This caused many to jump to conclusions. Brown’s stepfather, Louis Head, was photographed holding a sign that read “Ferguson police just executed my unarmed son!!!” Esther Haywood, president of the NAACP in St. Louis County said, “We are hurt to hear that yet another teenaged boy has been slaughtered by law enforcement.”
Brown’s parents have hired Benjamin Crump, the Florida attorney who represented Trayvon Martin’s family after the shooting in 2012. Crump has taken on a number of similar pro-bono (free) cases, including that of Martin Lee Anderson, a black teenager who died after a beating in 2006 by white guards in a Florida youth detention center, the family of Genie McMeans, a black driver who died after being shot by a white state trooper, and Ronald Weekley, a skateboarder who was beaten by police in Venice, California. For Crump, the police officer in this latest shooting (whose name, rank, or race has not yet been released) is guilty of murder because Brown “was executed in broad daylight.”
Brown’s mother said she didn’t understand why the police didn’t try to use a club or a Taser to restrain her son rather than shooting him, claiming that “my son turned 18 and graduated from high school and he don’t bother nobody.” He was just a “gentle kid,” according to Aisha Sultan Asultan, writing for the St. Louis Post-Dispatch.
Connections have been made between Saturday’s incident, which occurred on August 9, and the Watts riots in California that were sparked almost exactly 50 years earlier, from August 11 to 17, 1965, which resulted in 34 deaths and more than $40 million in property damage.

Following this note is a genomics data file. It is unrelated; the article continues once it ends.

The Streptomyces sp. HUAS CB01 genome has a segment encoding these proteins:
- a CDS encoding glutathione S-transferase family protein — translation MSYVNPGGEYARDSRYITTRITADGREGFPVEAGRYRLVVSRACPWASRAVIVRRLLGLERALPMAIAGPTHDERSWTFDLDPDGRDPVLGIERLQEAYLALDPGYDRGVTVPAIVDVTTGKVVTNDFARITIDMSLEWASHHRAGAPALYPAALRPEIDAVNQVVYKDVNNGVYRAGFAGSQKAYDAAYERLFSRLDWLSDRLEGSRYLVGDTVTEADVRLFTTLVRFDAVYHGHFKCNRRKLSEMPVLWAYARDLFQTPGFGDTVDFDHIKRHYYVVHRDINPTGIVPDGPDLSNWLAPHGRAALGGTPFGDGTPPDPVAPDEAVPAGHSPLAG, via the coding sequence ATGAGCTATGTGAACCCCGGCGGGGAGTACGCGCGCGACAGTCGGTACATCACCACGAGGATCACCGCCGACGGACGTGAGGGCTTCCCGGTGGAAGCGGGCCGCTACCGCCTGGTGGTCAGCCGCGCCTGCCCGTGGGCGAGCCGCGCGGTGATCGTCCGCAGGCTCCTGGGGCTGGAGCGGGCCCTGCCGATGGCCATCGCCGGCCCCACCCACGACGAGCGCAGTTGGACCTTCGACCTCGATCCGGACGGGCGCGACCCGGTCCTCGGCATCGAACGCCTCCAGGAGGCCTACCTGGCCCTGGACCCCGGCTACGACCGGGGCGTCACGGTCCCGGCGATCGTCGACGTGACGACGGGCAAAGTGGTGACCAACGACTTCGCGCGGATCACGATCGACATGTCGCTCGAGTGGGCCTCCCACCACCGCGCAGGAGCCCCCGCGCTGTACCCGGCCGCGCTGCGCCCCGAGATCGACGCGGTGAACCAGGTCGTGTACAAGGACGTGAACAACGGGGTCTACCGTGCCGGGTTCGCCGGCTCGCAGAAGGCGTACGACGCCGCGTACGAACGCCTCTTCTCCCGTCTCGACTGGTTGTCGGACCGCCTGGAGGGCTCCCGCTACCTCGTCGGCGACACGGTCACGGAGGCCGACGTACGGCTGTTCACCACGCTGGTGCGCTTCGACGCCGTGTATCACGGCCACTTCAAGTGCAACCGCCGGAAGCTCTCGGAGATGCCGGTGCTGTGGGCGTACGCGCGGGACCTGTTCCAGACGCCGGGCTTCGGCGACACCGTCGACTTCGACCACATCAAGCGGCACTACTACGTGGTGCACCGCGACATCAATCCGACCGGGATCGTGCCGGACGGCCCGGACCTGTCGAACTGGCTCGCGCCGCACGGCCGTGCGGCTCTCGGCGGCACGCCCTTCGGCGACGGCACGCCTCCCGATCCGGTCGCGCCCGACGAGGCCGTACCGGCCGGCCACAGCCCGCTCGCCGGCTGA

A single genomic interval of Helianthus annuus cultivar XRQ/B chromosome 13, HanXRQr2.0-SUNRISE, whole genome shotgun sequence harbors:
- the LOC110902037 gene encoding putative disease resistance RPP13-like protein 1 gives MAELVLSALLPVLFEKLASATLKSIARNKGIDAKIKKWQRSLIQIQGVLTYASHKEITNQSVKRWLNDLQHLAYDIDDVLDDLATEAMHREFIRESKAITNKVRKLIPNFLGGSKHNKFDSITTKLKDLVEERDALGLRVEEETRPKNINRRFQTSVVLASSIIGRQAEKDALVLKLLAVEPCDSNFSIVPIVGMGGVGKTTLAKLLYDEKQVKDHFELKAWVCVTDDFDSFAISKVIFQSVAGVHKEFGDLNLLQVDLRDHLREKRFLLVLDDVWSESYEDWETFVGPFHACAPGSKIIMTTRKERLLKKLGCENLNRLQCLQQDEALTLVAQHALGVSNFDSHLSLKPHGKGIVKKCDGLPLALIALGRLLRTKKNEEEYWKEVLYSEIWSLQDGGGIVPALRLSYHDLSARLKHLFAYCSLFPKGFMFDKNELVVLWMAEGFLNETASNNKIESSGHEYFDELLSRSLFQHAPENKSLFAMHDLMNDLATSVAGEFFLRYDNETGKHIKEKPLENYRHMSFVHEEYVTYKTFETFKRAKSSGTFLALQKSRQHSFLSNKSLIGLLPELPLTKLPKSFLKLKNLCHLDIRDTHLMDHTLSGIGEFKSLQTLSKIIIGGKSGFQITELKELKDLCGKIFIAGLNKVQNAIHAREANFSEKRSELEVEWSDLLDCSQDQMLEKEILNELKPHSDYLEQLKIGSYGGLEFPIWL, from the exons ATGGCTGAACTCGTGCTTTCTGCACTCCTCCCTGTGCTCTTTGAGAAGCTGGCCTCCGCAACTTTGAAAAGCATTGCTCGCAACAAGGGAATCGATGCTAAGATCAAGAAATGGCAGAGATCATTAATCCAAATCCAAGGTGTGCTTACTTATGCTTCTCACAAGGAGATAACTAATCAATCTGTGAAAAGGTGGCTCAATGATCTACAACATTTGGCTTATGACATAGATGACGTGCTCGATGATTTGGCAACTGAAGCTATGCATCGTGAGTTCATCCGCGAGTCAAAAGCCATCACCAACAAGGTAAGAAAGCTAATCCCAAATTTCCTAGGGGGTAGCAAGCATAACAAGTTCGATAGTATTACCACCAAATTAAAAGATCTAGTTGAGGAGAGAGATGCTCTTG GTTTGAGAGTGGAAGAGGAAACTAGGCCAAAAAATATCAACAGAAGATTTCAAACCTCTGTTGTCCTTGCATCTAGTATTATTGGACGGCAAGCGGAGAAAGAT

Antonio French, a city councilman in St. Louis, expounded on the racist implications of the incident even though the details concerning the officer involved haven’t been released: “Ferguson has a white government and a white mayor, but a large black population. This situation has brought out whatever rifts were between the minority community and the Ferguson government.”
It has also brought out of the woodwork the ubiquitous Al Sharpton, who said he was planning to visit Ferguson at the request of Brown’s parents.
As of this writing the riots have ceased, but behind the scenes the investigation of the incident is just getting started. The FBI has become involved, but only as an interested observer, according to some sources. They will be interested in learning whether Brown’s civil rights were violated, while U.S. Attorney General Eric Holder added, “Aggressively pursuing investigations such as this is critical to preserving trust between law enforcement and the communities they serve.”
The stage appears to be set for a repeat of the Zimmerman/Martin incident that roiled Florida and exacerbated race relations nationally for months until a jury ruled Zimmerman innocent of all charges in 2013.
Photo of protester and police car in front of burned-out QT gas station in Ferguson August 11: AP Images
A graduate of Cornell University and a former investment advisor, Bob is a regular contributor to The New American magazine and blogs frequently at www.LightFromTheRight.com, primarily on economics and politics.